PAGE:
I'm a flea, a tick, a parasite. You are, too. Well, at least Mitt Romney thinks so.
A couple of years ago, I had the pleasure of judging a "film pitch" competition at a prominent film festival. In essence, writers, potential screen writers, and current screen writers were given a few minutes to pitch a film. This is a nearly impossible task, as most film pitches to studios and production companies take about twenty to forty minutes to pitch and I've pitched a lot: television episodes, pilots, (I've sold many, some I've not), films, some of which were purchased and made (Wedding Crashers, We're the Millers currently in production), some were purchased and have yet to be made. Maybe they won't be made. Who knows?
I saw -- "judged" -- a fairly narrow segment of the populace. About sixty people, predominantly between 18-30 years old. There were some college grads, some younger military veterans, some writers older than thirty, etc. Anyway, most were predominantly younger than thirty years of age.
They pitched horror films.
Now by that, I don't mean they all pitched horror films. I nonetheless calculated about 86 percent of the good, well-intentioned writers who pitched their films to me, EIGHTY-SIX percent of them pitched horror films (keep in mind my calculations were unscientific, as I wasn't writing my Sociology Ph.D dissertation, however 86 percent is about right). And they pitched truly gruesome horror films. A few weren't bad, a couple were good, and two of them coincidentally took place at drive-in theaters in the 1950s and involved psychopaths who engaged in some sort of psychopathic, knife-wielding "slashing."
After the competition (the winner pitched a comedy -- well, a type of comedy -- that morphed into psychopathic knife-wielding horror film), I asked the participants who weren't too downtrodden that they didn't win or place a simple question: Why? Why pitch a horror film? A slim, very slim minority had a business angle: "Cheap horror films sell." Being a writer in this business for some years, I know that to be a sort of canard, one I've been hearing for years, that business angle-horror film paradigm doesn't really pan out -- and on a personal note runs contrary to the advice I give when I'm asked by aspiring writers to what genre they should focus. I always say "write what you know, what you want to know and what you're passionate about." I can only hope that the film pitchers that film festival day, the ones that weren't just interested in making a buck, neither knew, nor were passionate about slashing psychopathic killers. That being said, the predominate answer I received from the contestants was: "I don't know. It seemed right."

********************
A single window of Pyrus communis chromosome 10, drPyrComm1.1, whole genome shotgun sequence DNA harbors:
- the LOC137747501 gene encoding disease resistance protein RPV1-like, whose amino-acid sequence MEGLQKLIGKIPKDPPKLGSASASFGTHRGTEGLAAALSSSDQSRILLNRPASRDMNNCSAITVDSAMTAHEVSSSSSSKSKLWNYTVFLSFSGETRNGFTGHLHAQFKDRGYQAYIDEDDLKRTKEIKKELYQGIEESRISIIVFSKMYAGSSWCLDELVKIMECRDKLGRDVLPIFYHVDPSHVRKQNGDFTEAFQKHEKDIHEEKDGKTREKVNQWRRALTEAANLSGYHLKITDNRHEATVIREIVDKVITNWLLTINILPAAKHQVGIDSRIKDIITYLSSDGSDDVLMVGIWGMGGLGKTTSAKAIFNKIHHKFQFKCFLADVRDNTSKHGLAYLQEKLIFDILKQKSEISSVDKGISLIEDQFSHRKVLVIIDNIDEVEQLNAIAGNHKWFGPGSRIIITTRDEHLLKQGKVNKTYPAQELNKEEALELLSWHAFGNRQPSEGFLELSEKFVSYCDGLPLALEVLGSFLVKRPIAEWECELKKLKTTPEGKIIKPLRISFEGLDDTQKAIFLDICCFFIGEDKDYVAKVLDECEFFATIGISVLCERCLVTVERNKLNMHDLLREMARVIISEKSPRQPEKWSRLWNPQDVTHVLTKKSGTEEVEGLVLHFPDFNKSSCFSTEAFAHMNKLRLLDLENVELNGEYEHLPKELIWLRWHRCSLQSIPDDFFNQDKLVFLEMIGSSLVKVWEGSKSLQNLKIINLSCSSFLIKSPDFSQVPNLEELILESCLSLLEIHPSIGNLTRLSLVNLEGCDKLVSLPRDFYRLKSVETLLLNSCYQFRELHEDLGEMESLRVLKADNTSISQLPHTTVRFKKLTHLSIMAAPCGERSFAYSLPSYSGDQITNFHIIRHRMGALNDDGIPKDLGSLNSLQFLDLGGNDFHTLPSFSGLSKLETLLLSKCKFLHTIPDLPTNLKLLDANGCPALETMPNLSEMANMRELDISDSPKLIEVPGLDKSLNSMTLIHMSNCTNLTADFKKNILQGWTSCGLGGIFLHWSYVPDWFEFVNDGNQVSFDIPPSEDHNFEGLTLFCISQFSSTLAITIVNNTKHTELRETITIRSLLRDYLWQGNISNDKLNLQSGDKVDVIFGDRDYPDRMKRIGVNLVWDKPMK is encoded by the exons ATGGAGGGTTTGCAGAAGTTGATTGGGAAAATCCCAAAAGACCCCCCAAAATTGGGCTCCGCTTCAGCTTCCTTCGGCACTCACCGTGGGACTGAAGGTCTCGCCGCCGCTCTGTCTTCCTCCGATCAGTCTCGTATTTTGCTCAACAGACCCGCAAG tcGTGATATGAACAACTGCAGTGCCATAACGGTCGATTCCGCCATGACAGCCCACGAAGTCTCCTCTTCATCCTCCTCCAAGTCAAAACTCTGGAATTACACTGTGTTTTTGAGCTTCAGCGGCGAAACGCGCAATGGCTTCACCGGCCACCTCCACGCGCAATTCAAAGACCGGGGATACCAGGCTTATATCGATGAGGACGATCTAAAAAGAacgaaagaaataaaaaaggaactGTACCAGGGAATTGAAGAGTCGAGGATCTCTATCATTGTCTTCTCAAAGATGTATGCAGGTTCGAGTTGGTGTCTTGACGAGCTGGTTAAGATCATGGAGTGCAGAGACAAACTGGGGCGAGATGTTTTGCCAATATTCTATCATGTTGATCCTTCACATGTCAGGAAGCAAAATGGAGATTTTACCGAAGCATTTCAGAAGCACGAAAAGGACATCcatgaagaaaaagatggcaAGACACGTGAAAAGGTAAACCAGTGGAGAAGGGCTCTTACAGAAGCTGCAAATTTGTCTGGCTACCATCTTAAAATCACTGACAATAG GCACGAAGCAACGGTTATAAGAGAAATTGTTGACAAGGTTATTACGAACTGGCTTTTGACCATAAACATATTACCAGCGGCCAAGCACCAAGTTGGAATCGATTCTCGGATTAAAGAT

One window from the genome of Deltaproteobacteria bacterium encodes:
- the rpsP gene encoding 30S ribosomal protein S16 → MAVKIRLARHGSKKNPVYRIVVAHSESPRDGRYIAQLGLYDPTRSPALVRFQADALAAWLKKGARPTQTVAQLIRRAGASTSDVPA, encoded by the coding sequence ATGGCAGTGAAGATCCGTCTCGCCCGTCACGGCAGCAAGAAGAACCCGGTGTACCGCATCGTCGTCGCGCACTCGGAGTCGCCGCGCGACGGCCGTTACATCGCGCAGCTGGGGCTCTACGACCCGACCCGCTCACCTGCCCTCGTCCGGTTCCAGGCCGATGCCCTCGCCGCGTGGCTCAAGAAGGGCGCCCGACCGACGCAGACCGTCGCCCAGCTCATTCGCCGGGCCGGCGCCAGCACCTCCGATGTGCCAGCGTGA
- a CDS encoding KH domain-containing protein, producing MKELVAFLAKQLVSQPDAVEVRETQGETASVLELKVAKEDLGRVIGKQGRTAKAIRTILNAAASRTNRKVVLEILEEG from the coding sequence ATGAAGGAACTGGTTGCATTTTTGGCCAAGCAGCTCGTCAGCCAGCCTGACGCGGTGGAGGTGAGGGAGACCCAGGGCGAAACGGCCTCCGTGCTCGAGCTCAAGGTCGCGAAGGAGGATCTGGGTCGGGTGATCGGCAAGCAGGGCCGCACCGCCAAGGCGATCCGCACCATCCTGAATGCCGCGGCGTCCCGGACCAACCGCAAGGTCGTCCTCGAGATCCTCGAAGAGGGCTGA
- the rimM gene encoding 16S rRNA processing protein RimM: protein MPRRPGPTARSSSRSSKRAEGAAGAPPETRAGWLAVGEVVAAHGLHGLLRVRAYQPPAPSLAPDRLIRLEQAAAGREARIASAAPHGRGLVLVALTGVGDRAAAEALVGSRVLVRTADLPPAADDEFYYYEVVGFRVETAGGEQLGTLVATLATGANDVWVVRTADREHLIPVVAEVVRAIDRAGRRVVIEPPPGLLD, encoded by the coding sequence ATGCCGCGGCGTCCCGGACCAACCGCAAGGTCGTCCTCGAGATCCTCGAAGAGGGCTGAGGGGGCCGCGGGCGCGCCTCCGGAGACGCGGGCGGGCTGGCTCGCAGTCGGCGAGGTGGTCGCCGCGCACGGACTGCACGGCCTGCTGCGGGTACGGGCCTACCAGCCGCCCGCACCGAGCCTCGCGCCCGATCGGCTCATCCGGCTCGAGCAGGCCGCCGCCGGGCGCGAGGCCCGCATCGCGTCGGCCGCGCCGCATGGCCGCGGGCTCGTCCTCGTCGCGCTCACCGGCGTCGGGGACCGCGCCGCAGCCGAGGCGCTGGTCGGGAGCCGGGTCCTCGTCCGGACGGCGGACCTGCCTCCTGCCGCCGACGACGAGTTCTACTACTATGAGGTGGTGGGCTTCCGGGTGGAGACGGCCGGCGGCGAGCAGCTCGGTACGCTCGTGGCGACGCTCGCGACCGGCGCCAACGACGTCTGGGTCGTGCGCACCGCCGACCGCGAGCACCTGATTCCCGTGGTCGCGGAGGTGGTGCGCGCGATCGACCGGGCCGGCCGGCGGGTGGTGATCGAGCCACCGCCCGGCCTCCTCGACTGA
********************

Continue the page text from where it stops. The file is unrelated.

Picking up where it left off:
Let's board the train and visit "Art imitates life" land... just for the sake of argument. Lives are in chaos, we're going through some bad times which are slowly getting better. People, specifically people who want to write films, often sublimate their own horror until it percolates up into a dystopia they believe would make a good film. I understand that and begrudge no one for the effort. In addition, I was at a film festival, there was fun to be had, I'd put it together later. A couple of days ago, after two incongruous events, I was reminded of that Pitch Competition.
I was under the weather for a couple of weeks, and didn't properly attend to my dogs. I own a few chiweenies (that's half-Chihuahua, half-Daschund) who became, owing to the recent Los Angeles heat wave, flea-ridden. Yes, I'm a grown man who owns Chiweenies. It's a long story. I'm the guy who adopts Chiweenies at Dog Adoption Fairs. That being said, when I was up on my feet again, I purchased the necessary shampoos, sprays, gel and such and bathed the little guys. Fleas, those parasitic tiny creatures who feed off the blood of the innocent Chiweenie, were in abundance. I found two ticks, as well, which can be equally pernicious and operate much the same way. They're parasites. Anyway, in my own Chiweenie-laden horror film, I eradicated the fleas and ticks.
After the flea and tick decimation, I tuned into the news and to not-so-surprised chagrin, watched and listened to Mitt Romney write off about half the country in a speech at a high-end fundraiser, the type of which usually features foods that are puffed and drizzled with honey and such.
And then I thought about my own family, those here, those no longer with me.